The Irish health system is confronted by a range of challenges, both emerging and recurring. In order to address these, it is essential that spaces are created for conversations around complex ethical and legal issues. This collection aims to provide a basis for ongoing engagement with selected issues in contemporary Irish health contexts. It includes contributions from scholars and practitioners across a range of disciplines, most particularly, ethics, law and medicine. The focus of the collection is interdisciplinary and the essays are situated at the intersection between ethics, law and medicine. Important issues addressed include admission to care homes; assisted suicide; adolescent decision-making; allocation of finite resources; conscientious objection; data protection; decision-making at the end of life; mental health; the rights of older people; patient responsibilities; stem cell research; the role of carers; and reproductive rights. From these discussion, the collection draws out the following interlinking themes, addressing difference; context and care; oversight and decision-making; and, regulating research. The essays are theoretically informed and are grounded in the realities of the Irish health system, by drawing on contributors’ contextual knowledge. This book makes an informed and balanced contribution to academic and broader public discourse.
to grasp the breadth of the issues involved, we need an introduction to the key concepts that inform them: citizenship, ‘race’ and racialisation, and the state. After discussing those concepts, I suggest that the Citizenship Act (2005) racialised Irish nationality: i.e. it gave primary preference to bloodlines as its principal criterion for belonging, thus dividing Irish children into two categories with differential access to the rightsandresponsibilities accruing to citizens, Irish children and ‘Irish-born children’ (‘IBC’). 1 If the new citizenship rules were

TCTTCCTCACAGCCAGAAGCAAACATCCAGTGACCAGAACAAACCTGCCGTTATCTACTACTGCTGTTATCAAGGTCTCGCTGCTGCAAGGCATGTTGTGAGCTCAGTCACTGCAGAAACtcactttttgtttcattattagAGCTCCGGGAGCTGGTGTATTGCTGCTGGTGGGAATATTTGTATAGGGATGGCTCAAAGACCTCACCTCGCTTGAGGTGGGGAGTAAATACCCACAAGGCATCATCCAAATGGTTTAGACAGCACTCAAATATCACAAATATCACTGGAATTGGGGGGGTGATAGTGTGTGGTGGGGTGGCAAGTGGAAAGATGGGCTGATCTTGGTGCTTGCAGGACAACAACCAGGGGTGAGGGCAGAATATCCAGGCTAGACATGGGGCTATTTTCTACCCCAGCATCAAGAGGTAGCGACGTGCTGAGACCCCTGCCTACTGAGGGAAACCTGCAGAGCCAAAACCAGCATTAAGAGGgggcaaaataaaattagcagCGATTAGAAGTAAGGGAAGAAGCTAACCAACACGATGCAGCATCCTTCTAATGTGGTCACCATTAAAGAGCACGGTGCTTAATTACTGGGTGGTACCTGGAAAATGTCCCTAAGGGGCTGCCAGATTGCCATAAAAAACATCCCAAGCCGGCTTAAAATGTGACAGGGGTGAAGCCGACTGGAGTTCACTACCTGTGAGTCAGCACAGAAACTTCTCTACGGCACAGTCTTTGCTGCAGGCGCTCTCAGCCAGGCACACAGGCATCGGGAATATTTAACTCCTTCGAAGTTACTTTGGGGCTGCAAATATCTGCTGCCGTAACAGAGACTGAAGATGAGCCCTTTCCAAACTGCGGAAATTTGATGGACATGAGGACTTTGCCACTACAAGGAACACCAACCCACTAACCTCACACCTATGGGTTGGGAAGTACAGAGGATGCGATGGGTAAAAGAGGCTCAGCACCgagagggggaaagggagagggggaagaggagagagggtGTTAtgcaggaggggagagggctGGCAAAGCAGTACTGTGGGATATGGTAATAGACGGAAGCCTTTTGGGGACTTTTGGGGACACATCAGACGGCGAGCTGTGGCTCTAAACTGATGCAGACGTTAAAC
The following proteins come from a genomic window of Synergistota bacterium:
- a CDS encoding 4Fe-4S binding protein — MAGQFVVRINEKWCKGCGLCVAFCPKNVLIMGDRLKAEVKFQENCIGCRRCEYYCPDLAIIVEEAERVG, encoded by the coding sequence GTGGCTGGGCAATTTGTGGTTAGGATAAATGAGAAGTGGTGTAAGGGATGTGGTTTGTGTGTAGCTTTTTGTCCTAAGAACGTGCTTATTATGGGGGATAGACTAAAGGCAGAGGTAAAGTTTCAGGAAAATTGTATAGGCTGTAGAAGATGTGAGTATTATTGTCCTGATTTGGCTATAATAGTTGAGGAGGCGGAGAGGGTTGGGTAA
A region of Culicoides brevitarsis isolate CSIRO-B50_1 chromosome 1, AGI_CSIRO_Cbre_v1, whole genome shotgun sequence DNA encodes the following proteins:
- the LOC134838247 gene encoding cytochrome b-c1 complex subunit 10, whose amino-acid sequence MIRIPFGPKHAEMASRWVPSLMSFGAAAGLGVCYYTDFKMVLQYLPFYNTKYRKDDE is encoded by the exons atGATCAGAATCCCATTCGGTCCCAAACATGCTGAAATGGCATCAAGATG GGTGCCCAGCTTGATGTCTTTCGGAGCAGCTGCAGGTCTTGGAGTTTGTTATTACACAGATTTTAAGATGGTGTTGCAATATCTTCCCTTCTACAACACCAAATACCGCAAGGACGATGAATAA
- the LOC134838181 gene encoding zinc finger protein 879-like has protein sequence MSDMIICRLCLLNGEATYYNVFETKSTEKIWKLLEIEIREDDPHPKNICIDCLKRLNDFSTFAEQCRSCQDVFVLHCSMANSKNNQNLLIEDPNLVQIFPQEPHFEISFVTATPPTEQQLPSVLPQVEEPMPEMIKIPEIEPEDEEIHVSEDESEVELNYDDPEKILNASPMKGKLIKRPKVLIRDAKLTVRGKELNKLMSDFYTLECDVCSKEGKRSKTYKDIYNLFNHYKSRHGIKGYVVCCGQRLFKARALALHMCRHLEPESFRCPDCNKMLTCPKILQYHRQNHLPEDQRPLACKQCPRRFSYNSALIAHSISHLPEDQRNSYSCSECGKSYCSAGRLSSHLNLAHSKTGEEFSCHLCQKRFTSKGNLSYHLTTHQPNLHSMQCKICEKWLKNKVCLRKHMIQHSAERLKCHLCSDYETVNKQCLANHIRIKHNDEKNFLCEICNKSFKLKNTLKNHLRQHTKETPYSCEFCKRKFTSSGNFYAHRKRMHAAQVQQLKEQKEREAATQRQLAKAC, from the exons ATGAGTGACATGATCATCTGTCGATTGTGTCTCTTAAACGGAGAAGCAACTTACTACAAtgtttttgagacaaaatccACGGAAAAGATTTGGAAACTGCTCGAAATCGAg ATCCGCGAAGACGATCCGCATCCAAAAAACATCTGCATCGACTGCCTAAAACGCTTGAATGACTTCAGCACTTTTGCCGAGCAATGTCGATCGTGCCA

the arguments for and against involuntary admission in the
person’s ‘best interests’.
Quasi-voluntary admission to nursing homes
There are a number of aspects– each on a continuum from the acceptable
to the unacceptable– to decision-making in such cases that might call into
DONNELLY 9780719099465 PRINT.indd 117
uestion the voluntariness of the person’s decision to go into a nursing home.
These include lack of involvement in planning, lack of choice and pressure
Lack of involvement in
Patient autonomy and responsibilities within
the patient–doctor partnership: two sides of
the same unequal coin?
Asim A. Sheikh
The autonomous patient has the ability to engage with a healthcare provider in
relation to his or her health on a wide range of issues. This ability and control
are central to a patient’s autonomy and self-determination. This chapter will
consider whether this ability confers both rightsandresponsibilities upon
patients. It asks whether the language and idea of the healthcare provider and
healthcare receiver (‘doctor
that treatment without their consent. Because of this close connection between